China's Tencent buys Finland's Supercell for $8.6 billion in the biggest ever deal in gaming merger and acquisitions

Beijing Updated: Jun 22, 2016, 09:34 AM(IST)

The consortium will open up to co-investors, though Tencent expects to maintain a 50 per cent voting interest. Photograph:( Getty )

China's biggest gaming group Tencent Holdings Ltd is to buy a majority stake in Finland's Supercell, which makes the 'Clash of the Clans' mobile game, from SoftBank Group Corp, in a deal valued at roughly $8.6 billion.

The purchase will expand Tencent's interests overseas, as the Chinese video game and social network group still relies mainly on its home market even though it has stakes in various foreign studios like Epic Games and Riot Games.

Tencent will acquire about 84.3 per cent of Supercell via a wholly-owned consortium, including all of SoftBank's 72.2 per cent stake, it said on Tuesday. The sale is the biggest ever deal in gaming merger and acquisitions.

The consortium will open up to co-investors, though Tencent expects to maintain a 50 per cent voting interest, it said.

Supercell, also creator of Boom Beach and Hay Day, has a handful of successful games and gets a significant amount of revenue from in-game purchases, helping it to avoid the problems faced by the likes of rival Rovio Entertainment, which has failed to create a new hit game since its 2009 launch of Angry Birds.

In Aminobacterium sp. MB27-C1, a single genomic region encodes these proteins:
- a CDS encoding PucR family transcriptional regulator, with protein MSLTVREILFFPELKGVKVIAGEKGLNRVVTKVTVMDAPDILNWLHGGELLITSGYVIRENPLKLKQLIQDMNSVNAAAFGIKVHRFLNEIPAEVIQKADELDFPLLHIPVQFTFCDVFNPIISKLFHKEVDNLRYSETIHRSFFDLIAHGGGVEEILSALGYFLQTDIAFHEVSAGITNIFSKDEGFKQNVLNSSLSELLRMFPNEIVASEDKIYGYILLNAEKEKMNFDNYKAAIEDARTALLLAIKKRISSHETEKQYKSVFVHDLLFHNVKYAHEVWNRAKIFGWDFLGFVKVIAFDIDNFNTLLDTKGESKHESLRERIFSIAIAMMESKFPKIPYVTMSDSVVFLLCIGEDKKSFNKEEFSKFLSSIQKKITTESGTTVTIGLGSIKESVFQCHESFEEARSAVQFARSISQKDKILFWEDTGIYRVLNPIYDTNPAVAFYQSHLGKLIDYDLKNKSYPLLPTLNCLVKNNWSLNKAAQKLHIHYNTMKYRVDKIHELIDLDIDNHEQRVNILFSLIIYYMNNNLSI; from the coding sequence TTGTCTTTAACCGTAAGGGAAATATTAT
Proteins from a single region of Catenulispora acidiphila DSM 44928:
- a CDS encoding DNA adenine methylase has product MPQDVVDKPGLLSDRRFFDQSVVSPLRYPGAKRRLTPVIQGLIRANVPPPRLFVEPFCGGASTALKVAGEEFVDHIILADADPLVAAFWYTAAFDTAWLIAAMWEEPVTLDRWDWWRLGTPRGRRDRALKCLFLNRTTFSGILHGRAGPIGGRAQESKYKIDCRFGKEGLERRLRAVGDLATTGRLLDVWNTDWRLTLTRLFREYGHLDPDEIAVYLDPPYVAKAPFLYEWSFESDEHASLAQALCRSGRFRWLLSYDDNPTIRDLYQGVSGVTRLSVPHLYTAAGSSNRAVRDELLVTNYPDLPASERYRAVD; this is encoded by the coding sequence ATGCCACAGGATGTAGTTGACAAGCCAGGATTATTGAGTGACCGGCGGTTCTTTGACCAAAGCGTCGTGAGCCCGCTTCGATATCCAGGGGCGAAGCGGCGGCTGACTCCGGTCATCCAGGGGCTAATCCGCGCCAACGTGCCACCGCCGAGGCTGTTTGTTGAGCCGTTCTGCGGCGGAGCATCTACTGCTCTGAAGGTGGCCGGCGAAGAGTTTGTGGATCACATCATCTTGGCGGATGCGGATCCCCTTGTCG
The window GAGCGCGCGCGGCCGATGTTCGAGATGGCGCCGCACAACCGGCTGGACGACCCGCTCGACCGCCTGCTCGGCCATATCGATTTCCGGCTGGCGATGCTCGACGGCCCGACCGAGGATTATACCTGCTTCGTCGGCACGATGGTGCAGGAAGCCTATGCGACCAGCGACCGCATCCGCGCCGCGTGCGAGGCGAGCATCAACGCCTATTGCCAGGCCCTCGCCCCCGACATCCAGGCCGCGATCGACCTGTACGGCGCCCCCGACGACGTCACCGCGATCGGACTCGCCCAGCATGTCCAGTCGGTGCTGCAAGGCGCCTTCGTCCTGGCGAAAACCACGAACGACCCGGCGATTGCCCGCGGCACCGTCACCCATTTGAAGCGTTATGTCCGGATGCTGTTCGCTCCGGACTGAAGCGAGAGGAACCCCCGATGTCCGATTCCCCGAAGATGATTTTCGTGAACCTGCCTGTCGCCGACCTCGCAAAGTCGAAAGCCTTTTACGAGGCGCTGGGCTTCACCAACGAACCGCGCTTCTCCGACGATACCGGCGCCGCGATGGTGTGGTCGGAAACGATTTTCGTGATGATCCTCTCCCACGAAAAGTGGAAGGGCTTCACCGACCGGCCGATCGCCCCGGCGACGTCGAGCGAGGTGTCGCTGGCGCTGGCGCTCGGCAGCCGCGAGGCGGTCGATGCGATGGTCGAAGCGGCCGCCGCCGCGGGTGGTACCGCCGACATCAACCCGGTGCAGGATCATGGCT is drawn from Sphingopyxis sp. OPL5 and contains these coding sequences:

The Finnish company will now receive Tencent's backing as it pushes more aggressively into China's large online gaming market.

With just 180 employees, Supercell had pre-tax profit of 880 million Euros with sales of 2.1 billion Euros ($2.38 billion) last year, putting the six-year-old firm into the list of largest Finnish companies measured by earnings.

Clash of Clans, the world's number one grossing mobile game last year, is a war strategy game in which players build fortresses, form clans and battle it out with other clans in a Medieval-style fantasy world.

Supercell's current management will keep their operational independence and the company will remain in Finland, Tencent's statement said.

For SoftBank, the Tencent deal will mark its third major asset reshuffle in the past month. Softbank is seeking to bolster its finances following its 2013 acquisition of a majority stake in struggling US wireless carrier Sprint Corp.

SoftBank said the latest sale would yield a return of around 2.9 times its original investment. It expects to book a 600-billion Yen ($5.74 billion) pre-tax profit this financial year from the sale.

The Japanese media and telecoms company this month said it would sell $10 billion worth of shares in Chinese e-commerce giant Alibaba Group Holding Ltd to cut debt, as well as a decision to sell its stake in GungHo Online Entertainment Inc back to the mobile game maker for 73 billion Yen.

In a surprise move, SoftBank said on Tuesday, President Nikesh Arora would resign as of its Wednesday shareholder meeting, less than two years since he joined the group.

Tencent said it expected the Supercell deal to close in the third quarter of 2016. The Chinese company made 32 billion Yuan ($4.86 billion) revenues in the first three months of 2016, of which over half came from gaming.

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